© Copyright, all rights reserved. If you enjoyed this article, we encourage you to distribute it further, provided that you comply with Chabad.org's copyright policy.
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Leah DC February 9, 2017

Ethnocentrism means judging other cultures by the standards of your own culture. It's a kind of bigotry. Cultural relativism means assuming that all cultures are OK and that no culture is any better or worse than any other. The problem with CR is that cultures are not monolithic: what is good for some bearers of a culture may be extremely unjust or even dangerous for others, e.g., Russian culture in some ways justifies wife beating,but not all Russians feel that way. BTW: I'm an anthropologist. Reply

Mariah Elizabeth February 9, 2017

i am learning about ethnocentrism and how a cultural relativist are different from each other. How do i look it up or can you give me advice please??? Reply

Anonymous June 6, 2016

You have a God-given right to retain and preserve your identity and do not need to explain it to anyone. But I think it is funny that you use the hairy-nosed Wombat as an example, have you seen how they eat corn? very funny and they are just one big muscle, chomping through anything that comes near their mouths. Reply

Anonymous Huixquilucan June 3, 2016

Other human beings, are not wombats. We are human beings that G-d created for His glory. Aren't you supposed to be The Light for the Nations? Reply

Anonymous MD June 3, 2016

Ethnocentrism: The term was coined by Franz Boas, a German Jewish anthropologist who came to the U.S. and was a founder of U.S. anthropology. He wanted to be Director of the Smithsonian Institution but was never chosen because he was Jewish. That said, the argument against working for preserving G-d's world and creatures as opposed to working only for Jews is spurious. It is not an either/or situation. One does both. One works for and cares about Jews, but that does not negate working for the rest of humanity. Reply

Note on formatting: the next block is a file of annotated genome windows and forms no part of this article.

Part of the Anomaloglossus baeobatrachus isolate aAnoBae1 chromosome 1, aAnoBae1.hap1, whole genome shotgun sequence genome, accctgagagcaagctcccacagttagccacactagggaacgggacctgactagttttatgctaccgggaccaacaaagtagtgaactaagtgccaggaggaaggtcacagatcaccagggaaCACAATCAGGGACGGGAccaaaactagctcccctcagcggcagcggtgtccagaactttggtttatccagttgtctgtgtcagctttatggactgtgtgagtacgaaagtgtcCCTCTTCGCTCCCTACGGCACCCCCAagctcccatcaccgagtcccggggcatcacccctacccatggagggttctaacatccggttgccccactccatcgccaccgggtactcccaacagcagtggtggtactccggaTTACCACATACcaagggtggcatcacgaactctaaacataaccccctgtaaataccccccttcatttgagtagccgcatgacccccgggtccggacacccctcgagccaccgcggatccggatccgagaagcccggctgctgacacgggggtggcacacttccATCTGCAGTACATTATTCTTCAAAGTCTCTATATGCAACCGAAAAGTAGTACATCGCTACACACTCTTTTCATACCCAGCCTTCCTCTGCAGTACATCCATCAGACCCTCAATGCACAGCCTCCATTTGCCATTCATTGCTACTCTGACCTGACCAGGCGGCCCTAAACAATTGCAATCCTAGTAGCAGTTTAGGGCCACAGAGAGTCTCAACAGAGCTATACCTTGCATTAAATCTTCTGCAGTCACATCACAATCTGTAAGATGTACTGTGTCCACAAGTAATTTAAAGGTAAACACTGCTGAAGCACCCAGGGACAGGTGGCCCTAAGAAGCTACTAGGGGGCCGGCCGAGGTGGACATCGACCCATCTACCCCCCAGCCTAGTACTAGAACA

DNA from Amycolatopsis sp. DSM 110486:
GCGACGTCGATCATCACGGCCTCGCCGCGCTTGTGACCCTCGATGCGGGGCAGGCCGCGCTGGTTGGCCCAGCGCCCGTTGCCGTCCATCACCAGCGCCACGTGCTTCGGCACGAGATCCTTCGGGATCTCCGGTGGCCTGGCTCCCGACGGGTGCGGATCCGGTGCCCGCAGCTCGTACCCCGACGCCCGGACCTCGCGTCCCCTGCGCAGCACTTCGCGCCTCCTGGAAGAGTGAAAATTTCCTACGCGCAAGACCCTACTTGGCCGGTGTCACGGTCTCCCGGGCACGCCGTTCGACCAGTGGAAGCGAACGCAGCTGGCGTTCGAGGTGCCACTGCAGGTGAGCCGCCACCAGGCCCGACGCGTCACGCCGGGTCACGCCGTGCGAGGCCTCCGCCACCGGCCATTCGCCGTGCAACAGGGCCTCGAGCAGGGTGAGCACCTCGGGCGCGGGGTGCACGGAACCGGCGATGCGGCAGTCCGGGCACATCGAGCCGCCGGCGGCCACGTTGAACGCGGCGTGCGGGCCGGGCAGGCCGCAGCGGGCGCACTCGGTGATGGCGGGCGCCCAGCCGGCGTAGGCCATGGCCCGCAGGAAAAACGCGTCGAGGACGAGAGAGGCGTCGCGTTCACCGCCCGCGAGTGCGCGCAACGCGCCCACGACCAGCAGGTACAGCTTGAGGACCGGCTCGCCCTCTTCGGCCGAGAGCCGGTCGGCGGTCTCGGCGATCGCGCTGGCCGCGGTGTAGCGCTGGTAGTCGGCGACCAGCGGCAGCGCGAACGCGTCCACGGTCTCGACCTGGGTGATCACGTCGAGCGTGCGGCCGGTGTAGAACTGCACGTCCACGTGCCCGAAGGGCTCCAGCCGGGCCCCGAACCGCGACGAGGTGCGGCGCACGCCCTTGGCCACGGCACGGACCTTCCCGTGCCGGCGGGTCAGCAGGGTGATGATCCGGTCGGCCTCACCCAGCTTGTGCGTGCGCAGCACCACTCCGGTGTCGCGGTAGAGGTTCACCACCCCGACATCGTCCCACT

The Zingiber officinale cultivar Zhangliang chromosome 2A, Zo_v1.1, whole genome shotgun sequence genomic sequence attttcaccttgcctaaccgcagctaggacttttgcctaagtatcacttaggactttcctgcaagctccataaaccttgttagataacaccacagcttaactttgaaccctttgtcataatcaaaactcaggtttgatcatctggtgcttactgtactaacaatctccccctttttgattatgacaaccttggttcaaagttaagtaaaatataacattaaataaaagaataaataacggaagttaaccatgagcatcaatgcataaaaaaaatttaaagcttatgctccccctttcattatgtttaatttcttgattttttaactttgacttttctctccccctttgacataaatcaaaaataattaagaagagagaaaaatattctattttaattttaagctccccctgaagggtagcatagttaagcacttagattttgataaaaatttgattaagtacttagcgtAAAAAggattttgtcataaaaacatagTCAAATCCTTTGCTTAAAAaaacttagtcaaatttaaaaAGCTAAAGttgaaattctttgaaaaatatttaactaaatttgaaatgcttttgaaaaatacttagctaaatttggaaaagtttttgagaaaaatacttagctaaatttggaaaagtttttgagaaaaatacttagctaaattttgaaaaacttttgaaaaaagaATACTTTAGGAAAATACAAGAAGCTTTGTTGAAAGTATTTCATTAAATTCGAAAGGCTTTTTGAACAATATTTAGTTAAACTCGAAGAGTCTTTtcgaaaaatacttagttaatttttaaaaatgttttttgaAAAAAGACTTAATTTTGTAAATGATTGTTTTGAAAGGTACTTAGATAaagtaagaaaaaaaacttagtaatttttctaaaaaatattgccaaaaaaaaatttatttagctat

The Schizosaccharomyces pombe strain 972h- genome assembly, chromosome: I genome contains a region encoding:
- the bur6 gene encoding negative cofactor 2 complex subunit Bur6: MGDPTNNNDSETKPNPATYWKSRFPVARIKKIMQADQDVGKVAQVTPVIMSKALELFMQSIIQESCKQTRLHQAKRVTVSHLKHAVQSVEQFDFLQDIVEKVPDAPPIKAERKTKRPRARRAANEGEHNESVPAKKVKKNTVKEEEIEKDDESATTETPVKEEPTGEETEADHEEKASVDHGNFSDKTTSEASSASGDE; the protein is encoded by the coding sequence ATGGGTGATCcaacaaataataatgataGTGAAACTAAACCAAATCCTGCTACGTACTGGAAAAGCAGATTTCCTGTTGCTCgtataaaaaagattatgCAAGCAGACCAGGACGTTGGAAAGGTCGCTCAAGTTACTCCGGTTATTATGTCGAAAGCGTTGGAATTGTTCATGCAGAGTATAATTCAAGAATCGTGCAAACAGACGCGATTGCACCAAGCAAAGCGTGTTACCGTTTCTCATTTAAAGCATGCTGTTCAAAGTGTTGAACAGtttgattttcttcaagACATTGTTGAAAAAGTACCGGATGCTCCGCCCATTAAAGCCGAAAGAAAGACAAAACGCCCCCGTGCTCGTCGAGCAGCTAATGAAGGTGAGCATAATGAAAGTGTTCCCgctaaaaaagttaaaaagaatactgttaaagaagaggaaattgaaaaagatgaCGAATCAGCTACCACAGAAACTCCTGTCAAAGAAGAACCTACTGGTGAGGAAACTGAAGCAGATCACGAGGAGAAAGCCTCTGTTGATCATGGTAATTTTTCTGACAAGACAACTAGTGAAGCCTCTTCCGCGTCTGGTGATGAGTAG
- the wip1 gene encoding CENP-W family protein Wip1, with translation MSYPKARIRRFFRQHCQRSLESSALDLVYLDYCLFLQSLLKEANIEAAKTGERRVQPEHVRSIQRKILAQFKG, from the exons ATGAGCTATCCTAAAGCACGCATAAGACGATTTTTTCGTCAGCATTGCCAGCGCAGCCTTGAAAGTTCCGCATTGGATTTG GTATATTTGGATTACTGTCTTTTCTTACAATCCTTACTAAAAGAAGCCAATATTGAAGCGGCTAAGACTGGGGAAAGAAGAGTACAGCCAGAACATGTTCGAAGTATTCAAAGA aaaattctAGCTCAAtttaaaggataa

Anonymous USA June 3, 2016

If not for the massacres, genocides, ghettoization, exiles, etc. over the ages, Jews would be a much larger population in the world today and there would be less ethnocentricity among Jews due to this very large population. But the case is unfortunately quite the opposite. Jews must always be aware of the possibility of another genocide, another massacre and that being the case, are naturally more ethnocentric. Jews have a religion, a culture, a way of life worth preserving and that survival impetus strengthens ethnocentricity. Especially as so many are interested in ending that survival. Reply

Michael LeGoff Plymouth, England June 3, 2016

In the Torah we do study about the special place we have as Jews with our relationship to G-d ... especially his knowledge and wisdom. Perhaps, we draw upon that relationship to become better people and in effect to try to make our world a better place. Since G-d is infinite and is by definition is everything that was or ever will be, does that also mean every person (Jew or non-Jew) is part of G-d in some way and therefore belong to Him regardless of what you believe in this life? Reply